GNU/Linux Desktop Survival Guide
by Graham Williams
There are many ways of obtaining GNU/Linux and we only cover the most common approaches. Chapter 4 provides an overview of installing Ubuntu with detailed examples for a number of hardware platforms. We record a selection of actual installations of Debian and Ubuntu in Chapter 37, and these actual examples may be of assistance in installing on your particular computer. Chapter 5 is a brief introduction to some of the essential GNU/Linux utilities that you are likely to come across soon.
The Debian packaging system used to manage (and take all of the hard work out of maintaining) packages is described in Chapter 3.4. Once you have completed an install of Ubuntu (which may take an hour or so depending on network connectivity) you will have a system ready to use with all of the applications you have come to expect from a computer. On a more technical level Chapter 41 shows how simple it is to compile your own kernel to suit your hardware requirements, if you wanted or needed to. It is not so common today but in the 1990's we would often compile our own kernels to support our specific hardware.
The remaining alphabetical chapters cover the Desktop Environment and Ubuntu GNU/Linux administration.
All of the major classes of desktop tools are covered, including word processing, spreadsheets, personal information management, graphics, databases and, of course, games. Also included are chapters covering some of the tools for developers, including emacs and glade. The aim is to set you well on the road to using these tools at a level that is sufficient for many users. Of course, each tool itself deserves, and often has available for it, a book or extensive manuals.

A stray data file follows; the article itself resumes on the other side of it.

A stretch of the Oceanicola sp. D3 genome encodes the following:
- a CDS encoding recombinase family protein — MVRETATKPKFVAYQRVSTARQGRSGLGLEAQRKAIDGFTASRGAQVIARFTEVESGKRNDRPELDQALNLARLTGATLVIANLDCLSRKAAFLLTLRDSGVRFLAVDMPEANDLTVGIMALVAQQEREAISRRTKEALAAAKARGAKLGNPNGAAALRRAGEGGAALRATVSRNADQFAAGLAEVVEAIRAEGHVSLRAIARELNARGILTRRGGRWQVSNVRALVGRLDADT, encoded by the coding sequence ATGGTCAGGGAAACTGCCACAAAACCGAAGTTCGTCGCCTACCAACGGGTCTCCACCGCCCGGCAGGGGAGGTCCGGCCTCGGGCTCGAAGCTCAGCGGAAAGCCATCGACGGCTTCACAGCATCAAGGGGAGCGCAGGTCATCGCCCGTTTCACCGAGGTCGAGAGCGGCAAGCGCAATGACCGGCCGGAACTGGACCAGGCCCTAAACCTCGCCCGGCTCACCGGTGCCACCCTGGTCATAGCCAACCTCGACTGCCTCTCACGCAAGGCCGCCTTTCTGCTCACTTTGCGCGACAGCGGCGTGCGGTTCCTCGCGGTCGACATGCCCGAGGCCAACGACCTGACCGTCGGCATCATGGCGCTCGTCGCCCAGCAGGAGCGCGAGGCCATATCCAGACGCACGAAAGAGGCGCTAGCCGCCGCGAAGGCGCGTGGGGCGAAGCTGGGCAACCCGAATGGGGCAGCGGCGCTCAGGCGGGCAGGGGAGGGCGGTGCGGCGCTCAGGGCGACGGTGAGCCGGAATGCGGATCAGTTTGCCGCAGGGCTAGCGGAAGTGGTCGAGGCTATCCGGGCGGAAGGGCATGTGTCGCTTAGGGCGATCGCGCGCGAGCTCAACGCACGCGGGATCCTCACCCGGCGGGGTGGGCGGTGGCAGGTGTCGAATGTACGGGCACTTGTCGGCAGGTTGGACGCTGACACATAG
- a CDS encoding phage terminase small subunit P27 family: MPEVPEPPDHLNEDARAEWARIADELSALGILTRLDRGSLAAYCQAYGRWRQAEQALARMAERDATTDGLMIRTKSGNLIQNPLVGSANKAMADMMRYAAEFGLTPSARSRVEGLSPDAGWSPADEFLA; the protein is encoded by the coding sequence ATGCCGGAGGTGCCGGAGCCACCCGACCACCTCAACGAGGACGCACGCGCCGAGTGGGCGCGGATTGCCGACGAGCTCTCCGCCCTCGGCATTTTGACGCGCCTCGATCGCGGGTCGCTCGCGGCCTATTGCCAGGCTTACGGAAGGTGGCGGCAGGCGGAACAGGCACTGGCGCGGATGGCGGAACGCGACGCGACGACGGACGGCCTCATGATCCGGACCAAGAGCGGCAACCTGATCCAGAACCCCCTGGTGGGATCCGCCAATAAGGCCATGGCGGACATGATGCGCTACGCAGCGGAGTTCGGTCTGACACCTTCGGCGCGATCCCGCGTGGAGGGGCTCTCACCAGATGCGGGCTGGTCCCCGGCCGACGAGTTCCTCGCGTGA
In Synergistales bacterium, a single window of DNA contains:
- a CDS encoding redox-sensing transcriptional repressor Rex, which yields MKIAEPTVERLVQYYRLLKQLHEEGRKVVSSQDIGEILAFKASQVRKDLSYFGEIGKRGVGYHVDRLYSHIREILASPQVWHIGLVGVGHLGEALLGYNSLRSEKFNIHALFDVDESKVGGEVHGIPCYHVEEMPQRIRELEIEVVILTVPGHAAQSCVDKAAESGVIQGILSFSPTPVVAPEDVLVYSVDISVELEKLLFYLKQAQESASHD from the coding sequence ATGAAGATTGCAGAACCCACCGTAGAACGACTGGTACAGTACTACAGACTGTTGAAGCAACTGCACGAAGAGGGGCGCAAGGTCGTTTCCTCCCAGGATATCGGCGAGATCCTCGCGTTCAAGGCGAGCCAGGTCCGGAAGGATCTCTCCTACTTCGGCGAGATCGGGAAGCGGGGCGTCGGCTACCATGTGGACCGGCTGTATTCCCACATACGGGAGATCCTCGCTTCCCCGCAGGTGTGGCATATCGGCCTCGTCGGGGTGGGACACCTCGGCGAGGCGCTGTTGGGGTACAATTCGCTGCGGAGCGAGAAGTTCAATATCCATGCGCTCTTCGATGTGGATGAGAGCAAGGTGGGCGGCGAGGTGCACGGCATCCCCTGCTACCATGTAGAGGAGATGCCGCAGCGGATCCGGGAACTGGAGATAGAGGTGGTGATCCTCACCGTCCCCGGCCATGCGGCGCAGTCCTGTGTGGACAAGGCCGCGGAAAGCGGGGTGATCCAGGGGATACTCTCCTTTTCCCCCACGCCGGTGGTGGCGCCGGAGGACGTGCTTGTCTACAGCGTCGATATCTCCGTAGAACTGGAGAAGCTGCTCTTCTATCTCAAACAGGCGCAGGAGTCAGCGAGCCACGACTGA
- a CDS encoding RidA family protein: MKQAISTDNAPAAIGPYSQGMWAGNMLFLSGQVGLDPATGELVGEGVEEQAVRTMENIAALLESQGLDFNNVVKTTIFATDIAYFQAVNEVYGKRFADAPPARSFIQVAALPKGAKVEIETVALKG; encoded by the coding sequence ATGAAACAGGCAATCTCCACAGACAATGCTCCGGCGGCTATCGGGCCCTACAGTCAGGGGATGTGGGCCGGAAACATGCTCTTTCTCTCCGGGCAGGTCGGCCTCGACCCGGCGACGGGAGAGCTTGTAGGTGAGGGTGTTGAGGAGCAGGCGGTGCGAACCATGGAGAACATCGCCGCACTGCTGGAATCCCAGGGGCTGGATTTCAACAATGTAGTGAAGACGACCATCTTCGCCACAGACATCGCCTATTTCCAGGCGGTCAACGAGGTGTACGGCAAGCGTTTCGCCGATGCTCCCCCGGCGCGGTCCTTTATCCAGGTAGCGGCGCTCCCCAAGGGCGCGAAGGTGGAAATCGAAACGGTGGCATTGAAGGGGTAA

The administration chapters cover very many different topics that let you tune your GNU/Linux system to suit your needs. Not everything here is relevant to everybody, but it brings together many recipes for many of the typical tasks that users sometimes need to know about, again without going into exhaustive detail (which is available elsewhere if you need it or are interested).
So sit back and cherish the liberty of free software and become part of the community that is making computers and the applications they run a benefit to society world wide, rather than a costly privilege.
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